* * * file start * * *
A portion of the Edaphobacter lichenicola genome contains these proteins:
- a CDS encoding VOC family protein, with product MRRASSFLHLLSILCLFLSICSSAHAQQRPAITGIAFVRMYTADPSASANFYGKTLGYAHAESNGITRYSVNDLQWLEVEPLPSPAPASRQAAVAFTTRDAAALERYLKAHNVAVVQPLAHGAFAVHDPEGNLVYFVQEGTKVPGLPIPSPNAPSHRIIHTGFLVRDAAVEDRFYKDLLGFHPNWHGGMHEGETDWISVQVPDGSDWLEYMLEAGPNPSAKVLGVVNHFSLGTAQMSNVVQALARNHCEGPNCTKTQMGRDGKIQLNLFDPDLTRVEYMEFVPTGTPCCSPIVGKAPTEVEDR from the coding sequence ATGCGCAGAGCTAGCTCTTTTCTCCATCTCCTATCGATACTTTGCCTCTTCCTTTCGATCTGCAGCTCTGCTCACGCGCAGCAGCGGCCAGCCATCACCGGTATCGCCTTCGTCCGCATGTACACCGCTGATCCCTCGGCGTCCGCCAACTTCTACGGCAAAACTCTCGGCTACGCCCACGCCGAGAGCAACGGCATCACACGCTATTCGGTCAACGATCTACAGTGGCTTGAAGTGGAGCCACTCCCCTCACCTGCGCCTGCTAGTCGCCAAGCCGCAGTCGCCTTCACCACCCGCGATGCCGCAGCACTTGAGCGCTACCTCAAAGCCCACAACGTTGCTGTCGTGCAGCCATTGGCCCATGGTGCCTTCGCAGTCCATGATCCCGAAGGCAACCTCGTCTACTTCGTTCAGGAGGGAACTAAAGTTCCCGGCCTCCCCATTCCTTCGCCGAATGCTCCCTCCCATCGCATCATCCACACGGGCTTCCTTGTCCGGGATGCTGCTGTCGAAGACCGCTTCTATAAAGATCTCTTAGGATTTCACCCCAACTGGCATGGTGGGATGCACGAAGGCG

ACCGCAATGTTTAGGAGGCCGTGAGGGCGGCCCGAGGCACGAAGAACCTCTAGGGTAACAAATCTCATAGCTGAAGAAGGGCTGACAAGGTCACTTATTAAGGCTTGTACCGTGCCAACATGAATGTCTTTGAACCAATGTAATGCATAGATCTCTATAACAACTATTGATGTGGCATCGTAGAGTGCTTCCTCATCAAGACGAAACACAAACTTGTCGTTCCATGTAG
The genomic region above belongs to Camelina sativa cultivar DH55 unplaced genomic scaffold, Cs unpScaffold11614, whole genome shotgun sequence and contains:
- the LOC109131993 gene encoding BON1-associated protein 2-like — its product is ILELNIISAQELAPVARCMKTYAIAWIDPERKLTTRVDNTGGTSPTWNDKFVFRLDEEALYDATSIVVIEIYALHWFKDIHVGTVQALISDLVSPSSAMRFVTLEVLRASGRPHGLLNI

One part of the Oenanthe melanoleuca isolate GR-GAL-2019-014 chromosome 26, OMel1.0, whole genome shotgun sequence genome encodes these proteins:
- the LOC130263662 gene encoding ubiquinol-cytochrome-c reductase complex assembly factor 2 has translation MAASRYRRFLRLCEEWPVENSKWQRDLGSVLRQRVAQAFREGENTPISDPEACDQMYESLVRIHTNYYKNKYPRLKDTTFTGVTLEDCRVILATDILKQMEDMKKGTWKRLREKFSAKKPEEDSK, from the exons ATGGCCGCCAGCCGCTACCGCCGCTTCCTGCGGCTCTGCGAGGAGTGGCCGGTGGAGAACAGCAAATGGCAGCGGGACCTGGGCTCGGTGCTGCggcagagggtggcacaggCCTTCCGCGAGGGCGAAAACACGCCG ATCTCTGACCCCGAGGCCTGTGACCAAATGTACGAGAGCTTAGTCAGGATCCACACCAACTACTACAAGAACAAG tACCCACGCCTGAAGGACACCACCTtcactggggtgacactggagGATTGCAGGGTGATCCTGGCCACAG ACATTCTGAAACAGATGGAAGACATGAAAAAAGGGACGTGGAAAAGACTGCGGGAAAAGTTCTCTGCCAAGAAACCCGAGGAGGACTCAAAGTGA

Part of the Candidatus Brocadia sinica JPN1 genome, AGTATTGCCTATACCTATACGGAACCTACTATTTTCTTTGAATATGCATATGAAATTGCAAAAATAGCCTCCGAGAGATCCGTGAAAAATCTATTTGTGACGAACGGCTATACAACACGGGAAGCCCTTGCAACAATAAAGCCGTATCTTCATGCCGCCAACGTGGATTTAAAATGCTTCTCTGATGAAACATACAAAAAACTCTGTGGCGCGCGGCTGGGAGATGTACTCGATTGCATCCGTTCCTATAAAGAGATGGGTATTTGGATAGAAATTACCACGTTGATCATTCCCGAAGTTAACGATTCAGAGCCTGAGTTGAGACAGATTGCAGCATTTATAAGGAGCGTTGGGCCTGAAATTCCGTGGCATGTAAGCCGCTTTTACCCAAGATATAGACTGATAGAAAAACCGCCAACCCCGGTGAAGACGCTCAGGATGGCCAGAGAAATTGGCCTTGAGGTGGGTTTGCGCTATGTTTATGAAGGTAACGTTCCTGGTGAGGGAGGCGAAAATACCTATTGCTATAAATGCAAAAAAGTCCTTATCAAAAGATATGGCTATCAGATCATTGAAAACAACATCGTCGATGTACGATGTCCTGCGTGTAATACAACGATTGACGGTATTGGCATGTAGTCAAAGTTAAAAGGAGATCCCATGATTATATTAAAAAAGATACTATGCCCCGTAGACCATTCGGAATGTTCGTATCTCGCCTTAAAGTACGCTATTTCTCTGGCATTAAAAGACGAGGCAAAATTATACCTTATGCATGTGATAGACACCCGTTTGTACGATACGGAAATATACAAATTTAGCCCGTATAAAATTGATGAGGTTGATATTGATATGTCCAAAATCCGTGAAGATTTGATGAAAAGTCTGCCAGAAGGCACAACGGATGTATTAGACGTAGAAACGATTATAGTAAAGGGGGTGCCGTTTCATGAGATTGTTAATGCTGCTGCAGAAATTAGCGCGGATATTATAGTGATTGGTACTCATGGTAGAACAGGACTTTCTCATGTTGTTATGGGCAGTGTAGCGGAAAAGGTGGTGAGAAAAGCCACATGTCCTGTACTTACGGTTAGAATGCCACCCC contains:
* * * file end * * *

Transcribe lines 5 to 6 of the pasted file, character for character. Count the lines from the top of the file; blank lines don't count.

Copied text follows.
- the LOC109131993 gene encoding BON1-associated protein 2-like — its product is ILELNIISAQELAPVARCMKTYAIAWIDPERKLTTRVDNTGGTSPTWNDKFVFRLDEEALYDATSIVVIEIYALHWFKDIHVGTVQALISDLVSPSSAMRFVTLEVLRASGRPHGLLNI

One part of the Oenanthe melanoleuca isolate GR-GAL-2019-014 chromosome 26, OMel1.0, whole genome shotgun sequence genome encodes these proteins: